Adding Support for New Raw Formats

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Revision as of 23:00, 13 May 2017 by DrSlony (talk | contribs) (Updated camconst.json link from master to dev)
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Adding perfect support for new raw formats in RawTherapee is easy. You can do it yourself, or you can take the needed photos and send them to us so we can do the measurements ourselves and add support for your camera.


Reading a raw file properly requires knowing some things about it, and RawTherapee looks for this information in three places:

  • In the embedded dcraw code,
  • In the raw file itself,
  • In a text file called camconst.json

The needed information is gathered from all three places, and camconst.json is the most important source of it. If any information overlap occurs, camconst.json takes priority.

camconst.json allows one to set the following:

  • Color matrices for Illuminant D65, in dcraw format,
  • white and black levels,
  • raw crop size and offset to remove spurious rows and columns,
  • masked area size and offset from which black levels can be calculated

for each combination of color channel, ISO and aperture for a given camera make and model. For this reason, camconst.json serves both as a place for quickly adding detailed support for new raw formats as well as a place for improving support for cameras already but imperfectly handled by dcraw.

Needed Photos

To make the required measurements for perfect support, you will need to take several series of photos with specific settings:

  • Each photo must be completely overexposed everywhere! Do this by pointing your camera at a bright light (e.g. the sky, a lamp), zooming in as needed, and increasing exposure time until everything is absolutely clipped. Of course shoot in raw mode. If your camera has several raw modes, use the full one, uncropped, lossless compression if possible.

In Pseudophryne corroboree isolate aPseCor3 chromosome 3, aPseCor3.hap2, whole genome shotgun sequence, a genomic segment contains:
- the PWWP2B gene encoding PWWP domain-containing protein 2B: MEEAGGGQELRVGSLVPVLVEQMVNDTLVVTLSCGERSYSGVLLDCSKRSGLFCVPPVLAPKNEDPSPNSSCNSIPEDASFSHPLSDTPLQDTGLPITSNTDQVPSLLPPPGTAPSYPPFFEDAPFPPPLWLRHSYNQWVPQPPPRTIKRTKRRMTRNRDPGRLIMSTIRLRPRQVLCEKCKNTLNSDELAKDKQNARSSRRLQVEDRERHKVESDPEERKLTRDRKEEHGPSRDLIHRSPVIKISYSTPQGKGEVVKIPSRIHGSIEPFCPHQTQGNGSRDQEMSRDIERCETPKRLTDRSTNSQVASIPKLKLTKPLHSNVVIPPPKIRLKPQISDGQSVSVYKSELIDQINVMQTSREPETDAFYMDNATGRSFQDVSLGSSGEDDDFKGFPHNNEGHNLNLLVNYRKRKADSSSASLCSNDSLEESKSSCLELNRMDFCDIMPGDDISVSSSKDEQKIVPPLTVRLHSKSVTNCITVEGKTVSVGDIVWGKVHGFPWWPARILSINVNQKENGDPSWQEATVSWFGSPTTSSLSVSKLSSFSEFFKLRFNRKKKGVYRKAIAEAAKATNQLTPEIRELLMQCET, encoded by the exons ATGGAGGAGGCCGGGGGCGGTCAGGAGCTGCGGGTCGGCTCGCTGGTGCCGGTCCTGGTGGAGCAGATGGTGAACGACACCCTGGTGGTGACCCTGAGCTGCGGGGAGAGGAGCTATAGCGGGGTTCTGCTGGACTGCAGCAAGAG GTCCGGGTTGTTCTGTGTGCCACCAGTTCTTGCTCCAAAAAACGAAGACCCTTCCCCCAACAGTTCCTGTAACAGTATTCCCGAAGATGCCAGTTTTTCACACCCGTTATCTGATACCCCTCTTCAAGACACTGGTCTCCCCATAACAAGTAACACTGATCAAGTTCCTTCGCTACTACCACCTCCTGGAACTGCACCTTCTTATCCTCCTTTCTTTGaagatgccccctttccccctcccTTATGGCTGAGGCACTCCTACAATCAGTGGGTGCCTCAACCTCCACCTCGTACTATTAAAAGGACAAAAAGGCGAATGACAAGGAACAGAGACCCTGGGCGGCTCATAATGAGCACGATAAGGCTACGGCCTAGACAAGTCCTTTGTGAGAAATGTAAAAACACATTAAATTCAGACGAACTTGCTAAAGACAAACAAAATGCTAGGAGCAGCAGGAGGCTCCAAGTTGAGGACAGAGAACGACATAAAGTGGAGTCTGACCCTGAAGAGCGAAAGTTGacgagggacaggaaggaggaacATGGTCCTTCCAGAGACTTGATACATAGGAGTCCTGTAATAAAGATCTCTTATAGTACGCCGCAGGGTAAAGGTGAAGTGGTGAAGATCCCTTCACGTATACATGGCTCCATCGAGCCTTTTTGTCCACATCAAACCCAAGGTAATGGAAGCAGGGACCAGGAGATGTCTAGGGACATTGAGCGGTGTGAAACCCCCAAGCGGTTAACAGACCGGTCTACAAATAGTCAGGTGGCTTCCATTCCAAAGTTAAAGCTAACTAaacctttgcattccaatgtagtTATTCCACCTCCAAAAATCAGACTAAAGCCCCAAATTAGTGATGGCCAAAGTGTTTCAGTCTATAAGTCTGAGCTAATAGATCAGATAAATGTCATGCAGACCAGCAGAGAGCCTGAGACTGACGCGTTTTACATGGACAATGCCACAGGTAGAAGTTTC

1. If your camera has built-in noise reduction, turn it off. Take a series of photos as described above, one photo for every ISO value your camera supports, making sure not to exceed an exposure time of 0.5s, using an aperture of f/8. As an example, for a typical camera you would end up with about 8 photos: ISO100, ISO200, ISO400, ISO800, ISO1600, ISO3200, ISO6400, ISO12800. New cameras often include intermediate ISO values, e.g. ISO160, ISO320, etc. If your camera includes such ISO values, it is important that you shoot them as well.
  2. If your camera has built-in noise reduction, turn it on. Take a second series of photos as described above, one photo for every ISO value your camera supports 1 stop apart, making sure that the exposure time in all cases is at least 2 seconds, not less, using an aperture of f/5.6. That's another about 8 photos.
  3. Some cameras scale raw values for larger apertures, particularly Canon and Nikon models. The only way to know whether your camera does this for sure is to take a photo and measure it. Take one photo using your lens's widest aperture, e.g. f/1.7, at ISO100 with long exposure noise reduction turned off, and send it to us along with the rest of the shots. If we detect that there is raw scaling (or if you detect it yourself if you do your own measurements) then we will ask you shoot a series of photos at every ISO value one stop apart, with an exposure time less than 0.5s, from the widest aperture your lens supports down every 1/3 of a stop until such an aperture where raw scaling is no longer performed. This could mean many photos. Handling raw scaling caused by large apertures is not very important so don't feel daunted by it, you don't need to do it even if your camera does do raw scaling, but if you have the time and bandwidth then it would be better to check for it.

At the very least, you should end up with a series of about 8 photos from point 1. It is recommended that you take photos for both points 1 and 2, leading to about 16 photos, plus the one raw scaling test photo from point 3. If it is found that your camera performs raw scaling, you could additionally take the needed series described in point 3, but since this could potentially mean many photos (e.g. 50 or more) it's not expected.

Compress all these photos, upload them to and send us the full link either through our GitHub page or in the Forum.

Completely clipped photos can have amazing compression, don't forget to compress them (7-Zip, ZIP, bzip2, whatever) before uploading! As an example, 10 completely clipped Sony 7M2 raw files with long-exposure noise reduction disabled weigh 234MB but if you ZIP them you get a 1MB file.


For exact documentation, detailing the required photos and instructions how to measure them, read the comments inside the camconst.json file: